• When he was reciting scripture he sounded “memorized.” And while I am an advocate for memorized lines, I don’t like it when a performer sounds memorized. Memorized lines, be they in a play, scripture, speech or sermon, should sound natural and conversational. To the audience it needs to sound like you are saying these words for the very first time. (For a great example of an actor performing scripture and sounding natural check out my associate Steve Wilent in According to John.)

    Steve Wilent in According to John

  • When he told his story, it felt spontaneous and authentic. I didn’t get the feeling it was a script. Since it was his story, he knew it well so there was no danger of not knowing what to say next (as in a forgotten line). I cared more about what he had to say because it was more personal.

In my previous blog I addressed memorization from an actor’s perspective. Actors must memorize lines word for word in a script.  But what if you are speaking or giving a sermon? Does that text need to be memorized?

The answer…. it depends.

If you are a speaker who is giving the same, or mostly the same, speech or sermon to different groups on a speaking circuit, you will probably want to memorize it.  Truth is, you probably have memorized it… maybe even without trying.  You will work with the text and wind up saying the same thing over and over again.  This can actually be a very good thing… providing you don’t start to sound memorized! You will also learn and tweak your presentation as you gain experience. You learn, for example, that phrasing a sentence a certain way gets a better response (a laugh, applause, or stunned silence).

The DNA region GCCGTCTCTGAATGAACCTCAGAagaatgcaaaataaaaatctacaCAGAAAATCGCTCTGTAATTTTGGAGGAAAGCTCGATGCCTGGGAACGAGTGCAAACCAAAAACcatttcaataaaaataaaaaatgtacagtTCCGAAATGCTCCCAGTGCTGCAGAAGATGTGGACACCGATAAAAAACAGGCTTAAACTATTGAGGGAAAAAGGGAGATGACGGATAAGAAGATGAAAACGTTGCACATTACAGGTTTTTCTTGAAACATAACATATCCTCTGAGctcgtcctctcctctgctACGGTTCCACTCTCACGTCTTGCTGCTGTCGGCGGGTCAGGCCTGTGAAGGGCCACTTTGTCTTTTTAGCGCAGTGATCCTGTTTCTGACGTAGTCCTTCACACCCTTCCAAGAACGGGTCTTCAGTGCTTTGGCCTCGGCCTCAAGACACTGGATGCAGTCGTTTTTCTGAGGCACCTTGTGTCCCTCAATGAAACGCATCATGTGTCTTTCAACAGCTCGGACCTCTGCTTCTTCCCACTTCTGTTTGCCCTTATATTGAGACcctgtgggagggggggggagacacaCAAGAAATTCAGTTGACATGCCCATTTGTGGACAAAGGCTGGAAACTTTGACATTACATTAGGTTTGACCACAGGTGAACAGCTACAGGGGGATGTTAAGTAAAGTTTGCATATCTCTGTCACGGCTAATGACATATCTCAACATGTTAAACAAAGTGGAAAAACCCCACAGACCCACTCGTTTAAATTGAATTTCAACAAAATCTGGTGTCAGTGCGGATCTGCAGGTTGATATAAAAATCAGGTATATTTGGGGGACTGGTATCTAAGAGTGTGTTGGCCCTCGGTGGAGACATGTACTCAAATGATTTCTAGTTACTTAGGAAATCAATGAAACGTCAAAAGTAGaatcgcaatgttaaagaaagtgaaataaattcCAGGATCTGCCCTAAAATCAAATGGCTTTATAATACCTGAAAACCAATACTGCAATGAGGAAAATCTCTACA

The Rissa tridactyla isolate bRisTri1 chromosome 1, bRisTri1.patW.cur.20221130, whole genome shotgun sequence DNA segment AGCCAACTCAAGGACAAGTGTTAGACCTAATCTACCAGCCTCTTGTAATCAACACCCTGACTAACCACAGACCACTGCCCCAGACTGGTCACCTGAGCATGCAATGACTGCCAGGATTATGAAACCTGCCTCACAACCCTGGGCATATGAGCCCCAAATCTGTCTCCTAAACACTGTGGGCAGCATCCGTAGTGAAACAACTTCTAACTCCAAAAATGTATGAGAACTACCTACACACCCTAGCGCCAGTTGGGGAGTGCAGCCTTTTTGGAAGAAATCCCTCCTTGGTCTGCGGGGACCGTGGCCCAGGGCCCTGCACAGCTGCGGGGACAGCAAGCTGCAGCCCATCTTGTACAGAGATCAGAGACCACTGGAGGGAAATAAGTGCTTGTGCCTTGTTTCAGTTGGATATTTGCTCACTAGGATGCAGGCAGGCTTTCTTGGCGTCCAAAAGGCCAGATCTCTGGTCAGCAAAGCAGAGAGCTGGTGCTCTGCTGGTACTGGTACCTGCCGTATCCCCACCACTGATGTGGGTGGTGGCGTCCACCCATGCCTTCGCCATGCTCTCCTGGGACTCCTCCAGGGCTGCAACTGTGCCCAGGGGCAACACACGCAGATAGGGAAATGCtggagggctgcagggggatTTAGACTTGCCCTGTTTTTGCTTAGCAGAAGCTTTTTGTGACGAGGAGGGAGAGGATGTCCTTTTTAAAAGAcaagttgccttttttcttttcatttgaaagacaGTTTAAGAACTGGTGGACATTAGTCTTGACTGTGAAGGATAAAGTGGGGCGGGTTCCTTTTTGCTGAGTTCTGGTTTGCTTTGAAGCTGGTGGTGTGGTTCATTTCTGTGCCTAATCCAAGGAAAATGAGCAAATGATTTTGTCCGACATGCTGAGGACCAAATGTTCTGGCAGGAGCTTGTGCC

But what about those of you who are pastors coming up with a new sermon every week? While a few of you may actually memorize the sermon, most of you don’t. My hat’s off to you who come up with new material week after week.  The challenge before you is to present your material in a compelling way. Since you are not memorized by rote, there is not much danger of your sounding memorized.  But neither do we want to see you simply read to us with your focus on your notes instead of your audience.  It is important that, while you may not be memorized, you need to really know your material. So in a sense some of the rote memorization techniques of reading the material over and over again can certainly be of benefit.

I am always impressed with those pastors who can deliver a powerful sermon without notes!  I chatted with one of them recently about how he does it.  As a storyteller, it was no big surprise that much of the technique he employed involved translating the text into story. Much of the memory technique involved linking images to the text and thus allowing the pastor to be note-free and greatly enhance his ability to connect with the audience.  This video helps to explain the memory system he uses:

Actors, comedians, and professional speakers all know the value of rehearsal.  In talking to pastors I find that many of them also rehearse their sermons, and… many of them don’t.  I can usually tell the difference.  I know you are busy people, but  I encourage you to find the time to rehearse your sermons.  In our increasingly entertainment-oriented culture, with our increasingly shorter attention spans, your challenge is to hold our attention.  To do that effectively takes practice!

Pastors, do you memorize your sermons?  What tips can you share for effective sermon presentations?

I Vant To Remember My Line